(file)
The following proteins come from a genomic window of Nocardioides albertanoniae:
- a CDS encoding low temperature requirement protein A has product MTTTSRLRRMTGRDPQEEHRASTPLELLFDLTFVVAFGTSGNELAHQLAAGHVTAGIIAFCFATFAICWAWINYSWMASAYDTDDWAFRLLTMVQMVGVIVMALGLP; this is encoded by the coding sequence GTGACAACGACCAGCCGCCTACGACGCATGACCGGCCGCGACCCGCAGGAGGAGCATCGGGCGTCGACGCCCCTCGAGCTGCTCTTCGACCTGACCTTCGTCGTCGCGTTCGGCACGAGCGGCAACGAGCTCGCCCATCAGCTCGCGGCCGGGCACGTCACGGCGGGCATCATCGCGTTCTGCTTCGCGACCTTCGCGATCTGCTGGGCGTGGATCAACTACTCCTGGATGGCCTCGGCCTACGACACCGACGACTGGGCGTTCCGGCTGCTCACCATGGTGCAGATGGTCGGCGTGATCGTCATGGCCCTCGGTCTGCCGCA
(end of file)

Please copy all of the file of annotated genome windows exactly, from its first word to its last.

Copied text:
The following proteins come from a genomic window of Nocardioides albertanoniae:
- a CDS encoding low temperature requirement protein A has product MTTTSRLRRMTGRDPQEEHRASTPLELLFDLTFVVAFGTSGNELAHQLAAGHVTAGIIAFCFATFAICWAWINYSWMASAYDTDDWAFRLLTMVQMVGVIVMALGLP; this is encoded by the coding sequence GTGACAACGACCAGCCGCCTACGACGCATGACCGGCCGCGACCCGCAGGAGGAGCATCGGGCGTCGACGCCCCTCGAGCTGCTCTTCGACCTGACCTTCGTCGTCGCGTTCGGCACGAGCGGCAACGAGCTCGCCCATCAGCTCGCGGCCGGGCACGTCACGGCGGGCATCATCGCGTTCTGCTTCGCGACCTTCGCGATCTGCTGGGCGTGGATCAACTACTCCTGGATGGCCTCGGCCTACGACACCGACGACTGGGCGTTCCGGCTGCTCACCATGGTGCAGATGGTCGGCGTGATCGTCATGGCCCTCGGTCTGCCGCA